Electric bikes now allowed on rail trail
Disabled and able-bodied cyclists will now be able to ride electric bikes (e-bikes) on the Otago Central Rail Trail.
The Department of Conservation has changed its local policy over the use of e-bikes on the trail following consultation with stakeholders.
The department’s Alexandra conservation services manager Mike Tubbs said as technology had progressed, e-bikes had become readily available and there had been an increased demand for their use on the trail.
As a result of feedback, the department made a decision to review its position.
‘‘This was not a decision that DOC wished to make alone. DOC recognises that having stakeholders’ commitment to any change to the current position was critical to it being supported and implemented.’’
The e-bike issue was discussed at a recent stakeholder meeting involving the department, the rail trail trust, trail operators group, Central Otago District Council, Tourism Central Otago and Otago Chamber of Commerce.
The unanimous feedback was to support a change to permit use of e-bikes (not exceeding 300watts) on the trail by anyone, not just disabled people, he said.
Last month, Graham McCready, of Hamilton, who has a disability, lodged a complaint with the Human Rights Commission over an e-bike ban on the trail.
He called for a clarification of the rules after a bike hire company refused to hire him an electric bike, because the department’s policy did not allow them on the trail.
However, department ranger Jacob Dexter said McCready was actually ‘‘misinformed’’, and the rules were not intended to disadvantage disabled people.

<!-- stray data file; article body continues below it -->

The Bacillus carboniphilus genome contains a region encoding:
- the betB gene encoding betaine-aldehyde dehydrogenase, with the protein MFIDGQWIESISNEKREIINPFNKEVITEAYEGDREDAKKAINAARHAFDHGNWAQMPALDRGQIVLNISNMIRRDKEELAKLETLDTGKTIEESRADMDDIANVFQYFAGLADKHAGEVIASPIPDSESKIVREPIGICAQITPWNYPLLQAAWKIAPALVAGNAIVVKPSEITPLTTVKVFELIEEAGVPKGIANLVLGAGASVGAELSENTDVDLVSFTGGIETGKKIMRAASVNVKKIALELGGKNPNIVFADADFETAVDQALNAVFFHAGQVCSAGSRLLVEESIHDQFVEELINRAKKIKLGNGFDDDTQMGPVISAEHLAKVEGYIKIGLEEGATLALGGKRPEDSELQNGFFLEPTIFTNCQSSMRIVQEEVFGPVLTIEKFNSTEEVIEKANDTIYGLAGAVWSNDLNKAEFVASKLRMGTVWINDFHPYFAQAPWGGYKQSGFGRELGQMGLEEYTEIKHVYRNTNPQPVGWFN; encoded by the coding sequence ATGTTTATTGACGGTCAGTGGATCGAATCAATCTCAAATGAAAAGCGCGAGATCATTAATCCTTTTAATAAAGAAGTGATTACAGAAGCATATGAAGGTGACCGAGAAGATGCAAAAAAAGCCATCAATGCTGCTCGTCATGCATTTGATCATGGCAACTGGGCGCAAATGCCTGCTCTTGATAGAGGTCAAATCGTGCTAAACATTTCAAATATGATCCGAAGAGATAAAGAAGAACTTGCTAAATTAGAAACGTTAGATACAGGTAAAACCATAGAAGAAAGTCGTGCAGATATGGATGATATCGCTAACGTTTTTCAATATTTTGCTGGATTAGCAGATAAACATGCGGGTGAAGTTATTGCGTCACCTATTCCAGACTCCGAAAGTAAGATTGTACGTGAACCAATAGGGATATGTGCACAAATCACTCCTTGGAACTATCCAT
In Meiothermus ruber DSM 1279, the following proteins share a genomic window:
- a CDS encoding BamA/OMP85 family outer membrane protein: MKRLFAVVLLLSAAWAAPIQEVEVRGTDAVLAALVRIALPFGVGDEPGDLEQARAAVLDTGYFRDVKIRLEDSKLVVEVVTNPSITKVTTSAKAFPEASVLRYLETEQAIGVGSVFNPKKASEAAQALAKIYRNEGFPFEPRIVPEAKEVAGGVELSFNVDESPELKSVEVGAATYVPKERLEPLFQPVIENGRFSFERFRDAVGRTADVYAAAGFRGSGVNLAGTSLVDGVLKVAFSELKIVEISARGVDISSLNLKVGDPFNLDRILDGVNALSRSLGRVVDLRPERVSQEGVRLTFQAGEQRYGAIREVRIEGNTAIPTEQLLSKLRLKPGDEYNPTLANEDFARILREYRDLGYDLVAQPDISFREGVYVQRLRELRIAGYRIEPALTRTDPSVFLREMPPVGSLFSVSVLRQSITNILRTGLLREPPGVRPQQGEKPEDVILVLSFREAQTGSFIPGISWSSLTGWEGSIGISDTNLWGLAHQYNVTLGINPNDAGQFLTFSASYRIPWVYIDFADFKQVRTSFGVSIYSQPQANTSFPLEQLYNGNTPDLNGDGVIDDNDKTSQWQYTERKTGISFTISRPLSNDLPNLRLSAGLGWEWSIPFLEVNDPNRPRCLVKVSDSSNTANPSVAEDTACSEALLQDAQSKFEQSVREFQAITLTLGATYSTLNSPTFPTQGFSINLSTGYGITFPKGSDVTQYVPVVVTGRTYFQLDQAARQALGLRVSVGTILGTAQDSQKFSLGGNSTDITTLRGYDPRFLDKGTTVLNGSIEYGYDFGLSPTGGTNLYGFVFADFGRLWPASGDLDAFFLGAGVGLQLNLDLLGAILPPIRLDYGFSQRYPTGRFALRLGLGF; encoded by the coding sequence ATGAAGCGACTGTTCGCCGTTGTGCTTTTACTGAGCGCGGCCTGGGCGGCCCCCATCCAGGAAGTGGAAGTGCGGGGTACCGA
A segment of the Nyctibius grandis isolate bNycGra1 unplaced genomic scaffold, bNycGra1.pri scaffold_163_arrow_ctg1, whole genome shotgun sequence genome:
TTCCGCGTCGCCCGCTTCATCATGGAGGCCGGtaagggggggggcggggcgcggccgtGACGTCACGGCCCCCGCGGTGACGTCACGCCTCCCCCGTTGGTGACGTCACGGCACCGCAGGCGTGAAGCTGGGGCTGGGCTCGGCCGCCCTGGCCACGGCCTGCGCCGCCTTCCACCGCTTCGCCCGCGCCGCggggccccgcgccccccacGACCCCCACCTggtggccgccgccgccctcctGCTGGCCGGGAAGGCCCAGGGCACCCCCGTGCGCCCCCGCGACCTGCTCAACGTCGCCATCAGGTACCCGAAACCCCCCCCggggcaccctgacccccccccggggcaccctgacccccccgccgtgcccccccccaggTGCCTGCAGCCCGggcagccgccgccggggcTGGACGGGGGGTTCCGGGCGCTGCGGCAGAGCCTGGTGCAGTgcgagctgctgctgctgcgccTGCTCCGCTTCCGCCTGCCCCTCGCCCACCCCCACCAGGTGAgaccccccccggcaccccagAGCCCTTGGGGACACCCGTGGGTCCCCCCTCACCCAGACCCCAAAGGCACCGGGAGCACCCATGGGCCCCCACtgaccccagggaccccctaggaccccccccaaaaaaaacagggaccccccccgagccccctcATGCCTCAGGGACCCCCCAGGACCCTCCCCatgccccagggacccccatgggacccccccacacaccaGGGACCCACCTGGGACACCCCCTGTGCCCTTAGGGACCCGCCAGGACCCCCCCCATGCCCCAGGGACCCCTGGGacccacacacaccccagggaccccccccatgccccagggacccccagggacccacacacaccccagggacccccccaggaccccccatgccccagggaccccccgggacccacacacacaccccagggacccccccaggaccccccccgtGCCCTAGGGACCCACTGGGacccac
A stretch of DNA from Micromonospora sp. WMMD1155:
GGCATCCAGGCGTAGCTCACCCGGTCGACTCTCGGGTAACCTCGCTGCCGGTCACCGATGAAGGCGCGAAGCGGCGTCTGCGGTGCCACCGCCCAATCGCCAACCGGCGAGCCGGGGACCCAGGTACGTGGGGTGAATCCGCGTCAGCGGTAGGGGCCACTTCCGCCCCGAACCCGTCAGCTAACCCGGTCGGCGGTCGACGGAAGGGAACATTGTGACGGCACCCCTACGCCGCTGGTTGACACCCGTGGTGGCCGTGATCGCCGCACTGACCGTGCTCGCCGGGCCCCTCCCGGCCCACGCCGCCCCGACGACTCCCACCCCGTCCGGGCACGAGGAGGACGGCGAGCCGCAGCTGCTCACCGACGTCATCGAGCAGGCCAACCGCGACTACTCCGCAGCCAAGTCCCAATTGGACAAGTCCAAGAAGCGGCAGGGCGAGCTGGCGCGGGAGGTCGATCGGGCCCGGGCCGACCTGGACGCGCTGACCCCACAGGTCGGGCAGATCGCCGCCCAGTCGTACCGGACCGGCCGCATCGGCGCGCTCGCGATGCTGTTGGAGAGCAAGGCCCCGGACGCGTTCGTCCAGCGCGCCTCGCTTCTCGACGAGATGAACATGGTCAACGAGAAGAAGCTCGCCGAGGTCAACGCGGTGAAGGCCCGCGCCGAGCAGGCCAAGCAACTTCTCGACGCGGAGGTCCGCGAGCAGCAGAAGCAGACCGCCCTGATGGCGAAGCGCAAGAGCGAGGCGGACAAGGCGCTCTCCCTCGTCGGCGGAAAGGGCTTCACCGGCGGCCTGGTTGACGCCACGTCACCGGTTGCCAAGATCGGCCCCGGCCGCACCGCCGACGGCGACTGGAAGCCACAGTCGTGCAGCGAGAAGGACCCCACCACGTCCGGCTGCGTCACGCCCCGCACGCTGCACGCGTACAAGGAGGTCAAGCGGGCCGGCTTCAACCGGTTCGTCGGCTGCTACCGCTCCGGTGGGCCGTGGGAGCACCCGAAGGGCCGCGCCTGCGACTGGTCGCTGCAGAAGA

Otago Rail Trail Operators Group chairman and Trail Journeys manager Shayne O’Connor welcomed the change.
‘‘(The operators) had a vote and it was unanimous,’’ O’Connor said.
‘‘We thought they should be allowed and even since we did that in September last year we have had a number of conversations with people, who didn’t know about the policy, talking about lack of mobility or concern for their ability to keep up with other group members.
‘‘I have had two feedback forms come in this week where two of the group were saying thanks for organising the e-bikes because they could not have kept up with the group if it wasn’t for that. Those are classic examples – it is unlikely it will be a whole group of people hiring e-bikes.
‘‘It’s likely to be one or two who are not so confident or have a disability and the e-bike will allow them to keep up with the group.’’
The current Otago Conservation Strategy states that the trail ‘‘is intended to be used by walkers, all terrain bicycles and horses. It is not intended to be used by motorised vehicles except for approved farming or departmental management purposes.’’
A local trail policy (2006) further defined that ‘‘No powered devices providing mobility or mobility assistance to able bodied people will be permitted on the OCRT, (with the exception of vehicles for management or approved farming purposes)’’.
Therefore, unless ridden by a disabled person e-bikes were considered to be a motorised vehicle and therefore not permitted on the trail. The previous position was arrived at as a result of consultation with trail stakeholders at that time.
Graham McCready (left) on the Otago Central Rail Trail using an electric bike in 2013. Earlier this year a bike hire company refused to hire him one, saying they were banned on the trail.